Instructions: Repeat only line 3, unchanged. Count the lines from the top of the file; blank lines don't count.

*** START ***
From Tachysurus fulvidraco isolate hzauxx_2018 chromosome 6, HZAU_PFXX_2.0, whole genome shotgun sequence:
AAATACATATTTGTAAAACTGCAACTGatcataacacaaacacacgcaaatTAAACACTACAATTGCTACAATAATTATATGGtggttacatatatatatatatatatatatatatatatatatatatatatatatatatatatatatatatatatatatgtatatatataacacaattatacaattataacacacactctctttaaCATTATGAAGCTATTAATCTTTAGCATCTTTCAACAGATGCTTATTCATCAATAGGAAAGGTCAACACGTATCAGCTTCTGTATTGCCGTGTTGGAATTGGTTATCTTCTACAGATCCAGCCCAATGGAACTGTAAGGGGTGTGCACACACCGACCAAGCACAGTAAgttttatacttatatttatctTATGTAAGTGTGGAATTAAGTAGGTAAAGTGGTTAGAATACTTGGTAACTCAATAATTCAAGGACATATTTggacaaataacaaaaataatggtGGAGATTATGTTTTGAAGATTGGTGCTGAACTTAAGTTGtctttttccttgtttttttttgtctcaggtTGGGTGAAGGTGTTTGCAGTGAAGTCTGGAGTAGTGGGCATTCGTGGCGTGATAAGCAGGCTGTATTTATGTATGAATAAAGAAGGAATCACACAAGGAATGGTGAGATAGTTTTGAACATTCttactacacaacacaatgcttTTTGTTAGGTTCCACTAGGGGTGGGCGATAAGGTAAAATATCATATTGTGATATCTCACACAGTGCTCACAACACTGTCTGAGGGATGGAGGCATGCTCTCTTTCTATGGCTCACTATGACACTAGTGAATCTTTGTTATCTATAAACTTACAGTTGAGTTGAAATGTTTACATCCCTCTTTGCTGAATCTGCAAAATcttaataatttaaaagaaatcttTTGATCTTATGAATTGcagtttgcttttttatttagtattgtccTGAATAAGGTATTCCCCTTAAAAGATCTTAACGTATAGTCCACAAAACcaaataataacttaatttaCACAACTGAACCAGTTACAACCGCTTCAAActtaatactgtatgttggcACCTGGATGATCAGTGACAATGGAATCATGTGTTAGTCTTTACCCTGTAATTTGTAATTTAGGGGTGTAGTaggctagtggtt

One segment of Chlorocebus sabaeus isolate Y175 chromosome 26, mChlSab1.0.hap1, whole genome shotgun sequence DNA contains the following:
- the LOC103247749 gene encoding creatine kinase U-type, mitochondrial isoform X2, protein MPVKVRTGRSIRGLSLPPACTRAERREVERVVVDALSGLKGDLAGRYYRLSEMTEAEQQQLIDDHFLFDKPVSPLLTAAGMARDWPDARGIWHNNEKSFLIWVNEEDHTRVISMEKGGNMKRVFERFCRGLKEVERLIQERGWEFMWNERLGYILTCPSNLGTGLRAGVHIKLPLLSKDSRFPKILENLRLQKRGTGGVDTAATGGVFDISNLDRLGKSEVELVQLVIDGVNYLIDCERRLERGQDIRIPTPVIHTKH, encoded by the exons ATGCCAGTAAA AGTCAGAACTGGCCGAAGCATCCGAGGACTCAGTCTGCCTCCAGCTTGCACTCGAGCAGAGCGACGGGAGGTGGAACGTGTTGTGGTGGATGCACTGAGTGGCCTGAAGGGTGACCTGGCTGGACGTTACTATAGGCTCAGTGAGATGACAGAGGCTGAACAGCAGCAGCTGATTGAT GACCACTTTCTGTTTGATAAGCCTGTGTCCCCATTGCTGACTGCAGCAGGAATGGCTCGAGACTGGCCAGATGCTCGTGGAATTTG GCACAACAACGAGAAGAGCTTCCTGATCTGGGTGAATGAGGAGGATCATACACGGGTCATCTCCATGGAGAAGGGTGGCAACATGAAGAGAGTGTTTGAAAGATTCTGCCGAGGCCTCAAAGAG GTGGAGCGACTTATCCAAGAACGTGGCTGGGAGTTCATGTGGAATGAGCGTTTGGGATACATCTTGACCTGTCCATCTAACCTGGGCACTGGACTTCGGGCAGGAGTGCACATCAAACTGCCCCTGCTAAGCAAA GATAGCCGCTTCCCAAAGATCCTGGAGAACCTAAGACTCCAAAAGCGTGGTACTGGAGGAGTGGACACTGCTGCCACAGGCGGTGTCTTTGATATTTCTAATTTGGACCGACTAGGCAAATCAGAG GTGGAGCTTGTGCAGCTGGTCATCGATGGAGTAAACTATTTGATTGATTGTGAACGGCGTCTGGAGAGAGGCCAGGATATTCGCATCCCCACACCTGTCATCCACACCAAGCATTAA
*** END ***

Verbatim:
One segment of Chlorocebus sabaeus isolate Y175 chromosome 26, mChlSab1.0.hap1, whole genome shotgun sequence DNA contains the following: